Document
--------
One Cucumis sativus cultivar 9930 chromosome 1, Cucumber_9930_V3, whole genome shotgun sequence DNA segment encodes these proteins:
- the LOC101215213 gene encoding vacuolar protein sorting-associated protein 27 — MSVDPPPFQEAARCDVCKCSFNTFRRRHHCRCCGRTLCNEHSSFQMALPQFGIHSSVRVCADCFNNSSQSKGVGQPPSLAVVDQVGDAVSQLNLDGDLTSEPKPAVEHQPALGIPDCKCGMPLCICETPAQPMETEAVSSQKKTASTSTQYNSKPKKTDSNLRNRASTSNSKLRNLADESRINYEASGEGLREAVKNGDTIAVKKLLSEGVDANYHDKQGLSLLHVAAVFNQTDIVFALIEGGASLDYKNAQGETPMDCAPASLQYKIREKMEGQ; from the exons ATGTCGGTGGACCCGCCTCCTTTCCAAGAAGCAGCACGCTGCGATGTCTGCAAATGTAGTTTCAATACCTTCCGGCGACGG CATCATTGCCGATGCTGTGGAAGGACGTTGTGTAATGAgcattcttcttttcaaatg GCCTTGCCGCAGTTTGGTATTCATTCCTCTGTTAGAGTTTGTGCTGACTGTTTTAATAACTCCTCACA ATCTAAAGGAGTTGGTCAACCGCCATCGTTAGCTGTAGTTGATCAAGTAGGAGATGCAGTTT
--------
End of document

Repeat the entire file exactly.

One Cucumis sativus cultivar 9930 chromosome 1, Cucumber_9930_V3, whole genome shotgun sequence DNA segment encodes these proteins:
- the LOC101215213 gene encoding vacuolar protein sorting-associated protein 27 — MSVDPPPFQEAARCDVCKCSFNTFRRRHHCRCCGRTLCNEHSSFQMALPQFGIHSSVRVCADCFNNSSQSKGVGQPPSLAVVDQVGDAVSQLNLDGDLTSEPKPAVEHQPALGIPDCKCGMPLCICETPAQPMETEAVSSQKKTASTSTQYNSKPKKTDSNLRNRASTSNSKLRNLADESRINYEASGEGLREAVKNGDTIAVKKLLSEGVDANYHDKQGLSLLHVAAVFNQTDIVFALIEGGASLDYKNAQGETPMDCAPASLQYKIREKMEGQ; from the exons ATGTCGGTGGACCCGCCTCCTTTCCAAGAAGCAGCACGCTGCGATGTCTGCAAATGTAGTTTCAATACCTTCCGGCGACGG CATCATTGCCGATGCTGTGGAAGGACGTTGTGTAATGAgcattcttcttttcaaatg GCCTTGCCGCAGTTTGGTATTCATTCCTCTGTTAGAGTTTGTGCTGACTGTTTTAATAACTCCTCACA ATCTAAAGGAGTTGGTCAACCGCCATCGTTAGCTGTAGTTGATCAAGTAGGAGATGCAGTTT